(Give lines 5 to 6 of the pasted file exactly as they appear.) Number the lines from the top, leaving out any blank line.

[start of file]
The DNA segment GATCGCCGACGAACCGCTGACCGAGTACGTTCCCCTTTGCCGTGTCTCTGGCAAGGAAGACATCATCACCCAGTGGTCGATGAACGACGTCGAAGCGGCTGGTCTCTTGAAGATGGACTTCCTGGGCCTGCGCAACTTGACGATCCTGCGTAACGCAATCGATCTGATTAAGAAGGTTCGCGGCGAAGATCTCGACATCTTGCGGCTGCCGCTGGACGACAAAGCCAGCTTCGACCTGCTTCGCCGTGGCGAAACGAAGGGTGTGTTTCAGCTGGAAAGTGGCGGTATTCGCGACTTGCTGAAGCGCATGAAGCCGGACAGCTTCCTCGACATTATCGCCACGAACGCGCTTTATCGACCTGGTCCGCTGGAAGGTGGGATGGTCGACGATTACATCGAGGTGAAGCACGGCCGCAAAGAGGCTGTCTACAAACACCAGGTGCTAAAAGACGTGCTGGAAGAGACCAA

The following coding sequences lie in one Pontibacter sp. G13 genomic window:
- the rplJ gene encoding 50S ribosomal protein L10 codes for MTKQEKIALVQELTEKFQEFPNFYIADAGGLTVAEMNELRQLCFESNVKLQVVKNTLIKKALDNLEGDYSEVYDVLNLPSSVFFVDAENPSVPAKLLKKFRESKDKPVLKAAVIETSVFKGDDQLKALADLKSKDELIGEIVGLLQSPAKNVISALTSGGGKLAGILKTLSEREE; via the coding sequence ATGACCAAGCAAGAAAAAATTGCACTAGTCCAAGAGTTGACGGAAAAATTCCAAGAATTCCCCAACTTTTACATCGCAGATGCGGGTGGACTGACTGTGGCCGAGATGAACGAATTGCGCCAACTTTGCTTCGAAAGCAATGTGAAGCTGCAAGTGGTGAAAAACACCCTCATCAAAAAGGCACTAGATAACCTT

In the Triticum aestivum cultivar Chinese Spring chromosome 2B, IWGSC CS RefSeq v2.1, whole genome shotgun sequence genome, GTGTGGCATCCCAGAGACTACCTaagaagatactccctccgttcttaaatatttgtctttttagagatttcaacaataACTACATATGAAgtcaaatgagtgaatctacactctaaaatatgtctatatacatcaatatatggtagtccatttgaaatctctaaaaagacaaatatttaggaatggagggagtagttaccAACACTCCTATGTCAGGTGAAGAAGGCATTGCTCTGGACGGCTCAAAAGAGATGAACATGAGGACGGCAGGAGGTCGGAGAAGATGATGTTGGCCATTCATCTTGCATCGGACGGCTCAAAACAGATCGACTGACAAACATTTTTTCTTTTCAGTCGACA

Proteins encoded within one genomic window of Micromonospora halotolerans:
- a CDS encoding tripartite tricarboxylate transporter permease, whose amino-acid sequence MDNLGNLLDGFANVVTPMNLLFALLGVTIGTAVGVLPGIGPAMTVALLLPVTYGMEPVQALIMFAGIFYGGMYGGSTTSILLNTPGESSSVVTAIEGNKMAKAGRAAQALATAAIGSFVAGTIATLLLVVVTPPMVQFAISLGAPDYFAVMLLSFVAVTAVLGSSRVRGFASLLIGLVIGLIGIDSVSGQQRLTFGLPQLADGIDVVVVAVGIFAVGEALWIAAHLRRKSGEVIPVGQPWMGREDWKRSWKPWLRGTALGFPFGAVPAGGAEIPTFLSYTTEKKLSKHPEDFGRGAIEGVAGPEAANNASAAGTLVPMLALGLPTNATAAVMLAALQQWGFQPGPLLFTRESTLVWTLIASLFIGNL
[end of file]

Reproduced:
Proteins encoded within one genomic window of Micromonospora halotolerans:
- a CDS encoding tripartite tricarboxylate transporter permease, whose amino-acid sequence MDNLGNLLDGFANVVTPMNLLFALLGVTIGTAVGVLPGIGPAMTVALLLPVTYGMEPVQALIMFAGIFYGGMYGGSTTSILLNTPGESSSVVTAIEGNKMAKAGRAAQALATAAIGSFVAGTIATLLLVVVTPPMVQFAISLGAPDYFAVMLLSFVAVTAVLGSSRVRGFASLLIGLVIGLIGIDSVSGQQRLTFGLPQLADGIDVVVVAVGIFAVGEALWIAAHLRRKSGEVIPVGQPWMGREDWKRSWKPWLRGTALGFPFGAVPAGGAEIPTFLSYTTEKKLSKHPEDFGRGAIEGVAGPEAANNASAAGTLVPMLALGLPTNATAAVMLAALQQWGFQPGPLLFTRESTLVWTLIASLFIGNL